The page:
Pavement advances have led to safer, ‘greener,’ more durable roads
Posted on April 24, 2013
Kamil Kaloush recently received the Outstanding Research Award from the Rubber Pavements Association for his contributions to advancements in asphalt rubber technology, particularly in the areas of performance testing of the material and demonstrating its environmental benefits.
Kaloush is an associate professor in the School of Sustainable Engineering the Built Environment, one of the Ira A. Fulton Schools of Engineering at Arizona State University.
The results of the work done by Kaloush and his research group at ASU throughout the past 12 years have had regional, national and international impacts.
Arizona has increasingly used asphalt rubber binders on its roads. A large percentage of the binding material is crumb rubber obtained from scrap tires through a technique developed in the 1960s by city of Phoenix employee Charles McDonald, who experimented with mixing ground tire rubber while heated to increase flexibility.
The material produced by the process significantly reduces pavement cracking and improves road pavement durability. The technology has been adopted by many transportation agencies throughout the United States and in many countries around the world.
Several ASU research studies on asphalt-rubber mixtures have provided the platform to quantify the benefits of these materials. Such studies have been conducted for the transportation departments of Maricopa County, Arizona and Texas and Ford Motor Company, as well as transportation agencies for the Canadian province of Alberta, Sweden and Brazil.
Kaloush has led work on laboratory pavement performance testing and improved pavement designs. Those efforts have resulted in reducing traffic noise, improving ride safety and quality, and protecting air quality by reducing particle emissions from tire wear.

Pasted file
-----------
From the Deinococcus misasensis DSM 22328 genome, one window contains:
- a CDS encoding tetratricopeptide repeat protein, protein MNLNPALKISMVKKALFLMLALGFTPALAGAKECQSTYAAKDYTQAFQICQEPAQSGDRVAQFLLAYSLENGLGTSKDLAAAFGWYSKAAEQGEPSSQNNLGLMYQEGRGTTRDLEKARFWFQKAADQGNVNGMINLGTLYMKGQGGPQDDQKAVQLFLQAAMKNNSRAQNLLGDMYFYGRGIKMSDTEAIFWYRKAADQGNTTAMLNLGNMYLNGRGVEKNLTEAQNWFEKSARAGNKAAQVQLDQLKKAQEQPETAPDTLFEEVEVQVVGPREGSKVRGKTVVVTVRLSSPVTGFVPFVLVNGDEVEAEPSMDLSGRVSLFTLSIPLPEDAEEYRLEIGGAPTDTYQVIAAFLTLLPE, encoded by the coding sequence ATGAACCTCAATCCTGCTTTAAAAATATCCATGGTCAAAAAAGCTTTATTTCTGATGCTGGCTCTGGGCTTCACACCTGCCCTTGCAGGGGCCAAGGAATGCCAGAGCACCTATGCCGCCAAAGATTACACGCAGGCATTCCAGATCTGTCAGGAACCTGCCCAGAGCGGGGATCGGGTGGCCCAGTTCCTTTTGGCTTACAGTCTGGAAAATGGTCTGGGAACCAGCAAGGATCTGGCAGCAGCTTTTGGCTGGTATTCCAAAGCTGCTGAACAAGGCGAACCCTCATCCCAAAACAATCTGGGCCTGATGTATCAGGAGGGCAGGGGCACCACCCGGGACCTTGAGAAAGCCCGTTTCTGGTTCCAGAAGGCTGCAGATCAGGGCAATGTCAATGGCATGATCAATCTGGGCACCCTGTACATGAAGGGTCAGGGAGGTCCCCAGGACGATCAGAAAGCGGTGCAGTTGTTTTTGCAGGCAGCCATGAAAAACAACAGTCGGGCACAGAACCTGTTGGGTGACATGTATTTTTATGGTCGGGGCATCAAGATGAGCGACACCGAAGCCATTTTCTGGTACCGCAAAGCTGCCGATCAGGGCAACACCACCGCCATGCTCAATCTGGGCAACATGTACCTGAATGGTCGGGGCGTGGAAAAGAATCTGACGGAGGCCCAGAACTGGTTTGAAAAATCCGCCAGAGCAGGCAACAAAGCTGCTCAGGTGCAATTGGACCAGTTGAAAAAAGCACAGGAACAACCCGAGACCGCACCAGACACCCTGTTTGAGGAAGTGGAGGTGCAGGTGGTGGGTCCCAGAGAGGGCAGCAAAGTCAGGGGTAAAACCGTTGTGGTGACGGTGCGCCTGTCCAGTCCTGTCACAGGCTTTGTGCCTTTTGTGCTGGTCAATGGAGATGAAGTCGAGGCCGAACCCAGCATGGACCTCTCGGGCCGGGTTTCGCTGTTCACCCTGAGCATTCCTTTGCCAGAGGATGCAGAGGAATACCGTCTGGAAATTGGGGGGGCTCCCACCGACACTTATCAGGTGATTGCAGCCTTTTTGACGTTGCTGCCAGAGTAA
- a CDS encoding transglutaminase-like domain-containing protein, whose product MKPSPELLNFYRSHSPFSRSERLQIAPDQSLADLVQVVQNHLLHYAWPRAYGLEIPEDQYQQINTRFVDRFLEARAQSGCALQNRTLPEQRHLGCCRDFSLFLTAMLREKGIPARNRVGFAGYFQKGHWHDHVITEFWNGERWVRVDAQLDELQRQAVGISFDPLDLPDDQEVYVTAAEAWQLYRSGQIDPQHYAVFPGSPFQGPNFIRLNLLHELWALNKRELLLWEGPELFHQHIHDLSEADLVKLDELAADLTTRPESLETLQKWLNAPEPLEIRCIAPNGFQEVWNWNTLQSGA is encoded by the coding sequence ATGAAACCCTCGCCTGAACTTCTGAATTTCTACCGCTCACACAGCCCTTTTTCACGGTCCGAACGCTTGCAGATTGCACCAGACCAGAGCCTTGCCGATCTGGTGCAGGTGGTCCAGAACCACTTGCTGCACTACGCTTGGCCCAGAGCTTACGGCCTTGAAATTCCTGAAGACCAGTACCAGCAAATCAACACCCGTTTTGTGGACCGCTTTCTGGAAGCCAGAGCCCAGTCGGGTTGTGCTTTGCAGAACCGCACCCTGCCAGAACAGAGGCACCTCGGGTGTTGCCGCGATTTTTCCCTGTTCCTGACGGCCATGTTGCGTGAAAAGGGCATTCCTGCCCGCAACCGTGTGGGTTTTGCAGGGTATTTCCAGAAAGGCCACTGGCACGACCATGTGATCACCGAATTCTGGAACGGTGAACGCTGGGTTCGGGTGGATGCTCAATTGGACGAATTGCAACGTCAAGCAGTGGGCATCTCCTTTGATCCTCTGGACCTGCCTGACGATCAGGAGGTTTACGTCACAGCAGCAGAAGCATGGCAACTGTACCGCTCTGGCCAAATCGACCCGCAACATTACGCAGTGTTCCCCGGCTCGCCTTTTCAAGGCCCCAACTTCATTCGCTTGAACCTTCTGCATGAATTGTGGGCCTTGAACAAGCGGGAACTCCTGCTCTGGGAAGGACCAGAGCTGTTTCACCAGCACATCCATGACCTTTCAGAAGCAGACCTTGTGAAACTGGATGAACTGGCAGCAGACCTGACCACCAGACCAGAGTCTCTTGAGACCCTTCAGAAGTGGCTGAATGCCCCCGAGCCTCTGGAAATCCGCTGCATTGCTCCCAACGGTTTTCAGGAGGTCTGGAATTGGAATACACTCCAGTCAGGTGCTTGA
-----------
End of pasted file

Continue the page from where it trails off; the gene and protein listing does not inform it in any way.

His research group has also explored ways to lessen negative environmental impacts by reducing carbon dioxide emissions during production of pavement materials and the road-construction stage.
Kaloush is director of the National Center of Excellence on SMART Innovations at ASU (SMART stands for Sustainable Materials and Renewable Technologies).
He is a registered professional engineer with almost three decades in pavement research and management services. His expertise ranges from pavement materials design, thermal properties and advanced laboratory testing to field-performance evaluation and pavement management systems. He has authored more than 100 articles published in research and technology journals.
Kaloush is current vice chair of the Technical Advisory Board of the Rubber Pavements Association, a member of the Rubberized Asphalt Foundation Board of Directors, and chair of the National Research Council’s Transportation Research Board Subcommittee on Pavement Materials and the Urban Climate.
Joe Kullman, email@example.com
Ira A. Fulton Schools of Engineering